Abraham—Called by God, by Witness Lee

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After passing through the experience in chapter twelve, it might be easy for Abraham or for us to say, “Praise the Lord, I have learned the lesson!” But some tests are needed to prove whether or not we have truly learned the lesson. One test is the striving of the brother (13:5-13). Abraham had become rich by trying to sell his wife, and these riches caused him some trouble. He became too rich. Lot also acquired riches, and the land was too small to bear them both. In 13:6 we are told that “the land was not able to bear them, that they might dwell together: for their substance was great, so that they could not dwell together.” So there was “strife between the herdmen of Abraham’s cattle and the herdmen of Lot’s cattle” (13:7). This became another trial for Abraham. Many times the second trial comes out of the blessing of the first trial. You may say, “Praise the Lord! When I was walking out of Egypt, I didn’t have the face to thank the Lord, but now after three months I can praise Him for His goodness to me. He preserved my wife and has given me all of these riches.” If you say this, you may soon find yourself in trouble, for the second trial will come from the blessing of the first trial. This is our experience.

Chapter thirteen indicates that Abraham had learned a lesson. This time he did not fail; he was prevailing because he had learned the lesson in the first trial. If you read carefully, you will see that in this case the fault was not with Abraham but with Lot. Abraham learned the lesson of not striving for himself and of having no choice for himself but of trusting in God’s care. He knew that he was in the hand of God and under the care of God. There is no hint in chapter thirteen of any kind of failure on the part of Abraham. He was completely successful. “And Abram said unto Lot, Let there be no strife, I pray thee, between me and thee, and between my herdmen and thy herdmen; for we be brethren. Is not the whole land before thee? separate thyself, I pray thee, from me: if thou will take the left hand, then I will go to the right; or if thou depart to the right hand, then I will go to the left” (13:8-9). Abraham seemed to be telling Lot, “Lot, we are Hebrew brothers, the only Hebrews in the land. All of the others are Gentiles. They are looking at us. There should be no strife between us, for that would be a shame to the God in whom we trust. Lot, look over the land and choose the place where you would like to be. I will not strive or have any choice.” Deep within, Abraham must have said, “My choice is with God. I have learned the lesson by going down to Egypt. Now I know that I am under the care of my God and that under Him everything is mine. I don’t need to choose. I will let Lot make his choice.” Lot made his choice, departed from Abraham, and “pitched his tent toward Sodom,” not caring about the wickedness of Sodom (13:12-13).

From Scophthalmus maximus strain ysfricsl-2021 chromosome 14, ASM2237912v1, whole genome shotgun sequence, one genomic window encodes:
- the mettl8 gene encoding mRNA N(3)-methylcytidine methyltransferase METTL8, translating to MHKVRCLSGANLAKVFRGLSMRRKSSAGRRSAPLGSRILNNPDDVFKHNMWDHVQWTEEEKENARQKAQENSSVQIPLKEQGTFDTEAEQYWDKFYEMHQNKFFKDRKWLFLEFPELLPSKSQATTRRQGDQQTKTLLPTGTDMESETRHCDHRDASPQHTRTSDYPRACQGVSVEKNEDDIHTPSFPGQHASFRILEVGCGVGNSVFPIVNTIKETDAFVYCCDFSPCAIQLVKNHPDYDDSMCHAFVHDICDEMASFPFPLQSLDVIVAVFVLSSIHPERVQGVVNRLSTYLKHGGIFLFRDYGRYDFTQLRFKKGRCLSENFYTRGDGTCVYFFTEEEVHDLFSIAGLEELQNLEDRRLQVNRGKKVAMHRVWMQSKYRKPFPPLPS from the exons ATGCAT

It was not a small thing for Abraham to be left without Lot. Abraham did not have a son. His nephew, Lot, a very close relative, was just like a son to him. I believe that Abraham treated Lot as his own son. So when Lot left him, he was alone. But at this point God appeared to Abraham again. In Egypt, God dealt with Pharaoh in the plagues, but He did not appear to Abraham because he was in the wrong position. In Egypt, Abraham was in God’s keeping grace, but he did not have God’s appearing. Now in chapter thirteen Abraham was not only in God’s keeping grace but, having come back to the original place, was also in the right position. Furthermore, he did not strive for himself or choose for himself. As a result of the discipline he underwent in Egypt, he learned that his future and everything were in the hand of God and that he was under God’s care. So God appeared to him and said, “Lift up now thine eyes, and look from the place where thou art northward, and southward, and eastward, and westward: for all the land which thou seest, to thee will I give it, and to thy seed forever” (13:14-15). Abraham told Lot to take his choice of the land. Then God came in and seemed to tell Abraham, “I do not allow you to choose. I am giving all the choices to you. Look northward, southward, eastward, and westward—all is yours. You gave the choice to Lot. Now I am giving everything to you.” We must learn from this never to strive for ourselves in the church life. Let your brother have all the choices. If you give the choice to your brother, God will come in and give all the choices to you.

This time in His appearing God confirmed the promise concerning the good land in 12:7 and the promise concerning the increase of his seed in 12:2. Our prevailing over any trial always confirms God’s promises to us. This happened to Abraham. Moreover, Abraham’s prevailing over this trial ushered him to the peak of his experience of God. He removed his tent and came to dwell in Hebron (13:18) where he dwelt for most of the remainder of his time in the fellowship with God (18:1).

(Abraham—Called by God, Chapter 6, by Witness Lee)